Your first step to building a free, personalized, morning email brief covering pertinent authors and topics on JD Supra:
Sign up using*

Already signed up? Log in here

*By using the service, you signify your acceptance of JD Supra's Privacy Policy.
Privacy Policy (Updated: October 8, 2015):
hide

JD Supra provides users with access to its legal industry publishing services (the "Service") through its website (the "Website") as well as through other sources. Our policies with regard to data collection and use of personal information of users of the Service, regardless of the manner in which users access the Service, and visitors to the Website are set forth in this statement ("Policy"). By using the Service, you signify your acceptance of this Policy.

Information Collection and Use by JD Supra

JD Supra collects users' names, companies, titles, e-mail address and industry. JD Supra also tracks the pages that users visit, logs IP addresses and aggregates non-personally identifiable user data and browser type. This data is gathered using cookies and other technologies.

The information and data collected is used to authenticate users and to send notifications relating to the Service, including email alerts to which users have subscribed; to manage the Service and Website, to improve the Service and to customize the user's experience. This information is also provided to the authors of the content to give them insight into their readership and help them to improve their content, so that it is most useful for our users.

JD Supra does not sell, rent or otherwise provide your details to third parties, other than to the authors of the content on JD Supra.

If you prefer not to enable cookies, you may change your browser settings to disable cookies; however, please note that rejecting cookies while visiting the Website may result in certain parts of the Website not operating correctly or as efficiently as if cookies were allowed.

Email Choice/Opt-out

Users who opt in to receive emails may choose to no longer receive e-mail updates and newsletters by selecting the "opt-out of future email" option in the email they receive from JD Supra or in their JD Supra account management screen.

Security

JD Supra takes reasonable precautions to insure that user information is kept private. We restrict access to user information to those individuals who reasonably need access to perform their job functions, such as our third party email service, customer service personnel and technical staff. However, please note that no method of transmitting or storing data is completely secure and we cannot guarantee the security of user information. Unauthorized entry or use, hardware or software failure, and other factors may compromise the security of user information at any time.

If you have reason to believe that your interaction with us is no longer secure, you must immediately notify us of the problem by contacting us at info@jdsupra.com. In the unlikely event that we believe that the security of your user information in our possession or control may have been compromised, we may seek to notify you of that development and, if so, will endeavor to do so as promptly as practicable under the circumstances.

Sharing and Disclosure of Information JD Supra Collects

Except as otherwise described in this privacy statement, JD Supra will not disclose personal information to any third party unless we believe that disclosure is necessary to: (1) comply with applicable laws; (2) respond to governmental inquiries or requests; (3) comply with valid legal process; (4) protect the rights, privacy, safety or property of JD Supra, users of the Service, Website visitors or the public; (5) permit us to pursue available remedies or limit the damages that we may sustain; and (6) enforce our Terms & Conditions of Use.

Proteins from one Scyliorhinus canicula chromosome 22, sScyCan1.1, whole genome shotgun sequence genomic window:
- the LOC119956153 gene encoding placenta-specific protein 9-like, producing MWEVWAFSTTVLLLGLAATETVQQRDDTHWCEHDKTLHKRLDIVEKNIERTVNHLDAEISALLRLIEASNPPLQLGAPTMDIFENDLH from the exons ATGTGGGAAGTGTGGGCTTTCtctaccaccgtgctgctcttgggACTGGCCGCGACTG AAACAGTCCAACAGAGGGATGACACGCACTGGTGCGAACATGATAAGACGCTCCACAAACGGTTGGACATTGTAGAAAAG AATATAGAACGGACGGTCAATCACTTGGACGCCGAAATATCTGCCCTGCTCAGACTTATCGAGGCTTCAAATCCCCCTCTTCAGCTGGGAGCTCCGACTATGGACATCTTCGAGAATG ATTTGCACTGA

In the event there is a change in the corporate structure of JD Supra such as, but not limited to, merger, consolidation, sale, liquidation or transfer of substantial assets, JD Supra may, in its sole discretion, transfer, sell or assign information collected on and through the Service to one or more affiliated or unaffiliated third parties.

Links to Other Websites

This Website and the Service may contain links to other websites. The operator of such other websites may collect information about you, including through cookies or other technologies. If you are using the Service through the Website and link to another site, you will leave the Website and this Policy will not apply to your use of and activity on those other sites. We encourage you to read the legal notices posted on those sites, including their privacy policies. We shall have no responsibility or liability for your visitation to, and the data collection and use practices of, such other sites. This Policy applies solely to the information collected in connection with your use of this Website and does not apply to any practices conducted offline or in connection with any other websites.

Changes in Our Privacy Policy

We reserve the right to change this Policy at any time. Please refer to the date at the top of this page to determine when this Policy was last revised. Any changes to our privacy policy will become effective upon posting of the revised policy on the Website. By continuing to use the Service or Website following such changes, you will be deemed to have agreed to such changes. If you do not agree with the terms of this Policy, as it may be amended from time to time, in whole or part, please do not continue using the Service or the Website.

Contacting JD Supra

If you have any questions about this privacy statement, the practices of this site, your dealings with this Web site, or if you would like to change any of the information you have provided to us, please contact us at: info@jdsupra.com.

- hide
*With LinkedIn, you don't need to create a separate login to manage your free JD Supra account, and we can make suggestions based on your needs and interests. We will not post anything on LinkedIn in your name. Or, sign up using your email address.